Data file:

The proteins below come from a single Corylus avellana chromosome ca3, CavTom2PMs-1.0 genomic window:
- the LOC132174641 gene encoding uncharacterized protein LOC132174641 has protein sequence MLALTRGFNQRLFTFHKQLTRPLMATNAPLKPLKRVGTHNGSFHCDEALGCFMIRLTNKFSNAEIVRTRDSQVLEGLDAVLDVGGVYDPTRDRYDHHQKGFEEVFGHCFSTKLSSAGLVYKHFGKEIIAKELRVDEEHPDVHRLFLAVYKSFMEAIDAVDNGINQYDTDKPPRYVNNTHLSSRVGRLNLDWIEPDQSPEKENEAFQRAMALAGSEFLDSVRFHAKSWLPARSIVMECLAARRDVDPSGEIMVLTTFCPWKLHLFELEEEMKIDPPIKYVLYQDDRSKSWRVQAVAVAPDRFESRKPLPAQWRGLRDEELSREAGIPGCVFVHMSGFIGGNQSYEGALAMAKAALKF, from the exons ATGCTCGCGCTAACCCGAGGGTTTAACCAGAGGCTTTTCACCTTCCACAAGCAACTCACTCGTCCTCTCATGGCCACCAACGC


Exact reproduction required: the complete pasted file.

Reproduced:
The proteins below come from a single Corylus avellana chromosome ca3, CavTom2PMs-1.0 genomic window:
- the LOC132174641 gene encoding uncharacterized protein LOC132174641 has protein sequence MLALTRGFNQRLFTFHKQLTRPLMATNAPLKPLKRVGTHNGSFHCDEALGCFMIRLTNKFSNAEIVRTRDSQVLEGLDAVLDVGGVYDPTRDRYDHHQKGFEEVFGHCFSTKLSSAGLVYKHFGKEIIAKELRVDEEHPDVHRLFLAVYKSFMEAIDAVDNGINQYDTDKPPRYVNNTHLSSRVGRLNLDWIEPDQSPEKENEAFQRAMALAGSEFLDSVRFHAKSWLPARSIVMECLAARRDVDPSGEIMVLTTFCPWKLHLFELEEEMKIDPPIKYVLYQDDRSKSWRVQAVAVAPDRFESRKPLPAQWRGLRDEELSREAGIPGCVFVHMSGFIGGNQSYEGALAMAKAALKF, from the exons ATGCTCGCGCTAACCCGAGGGTTTAACCAGAGGCTTTTCACCTTCCACAAGCAACTCACTCGTCCTCTCATGGCCACCAACGC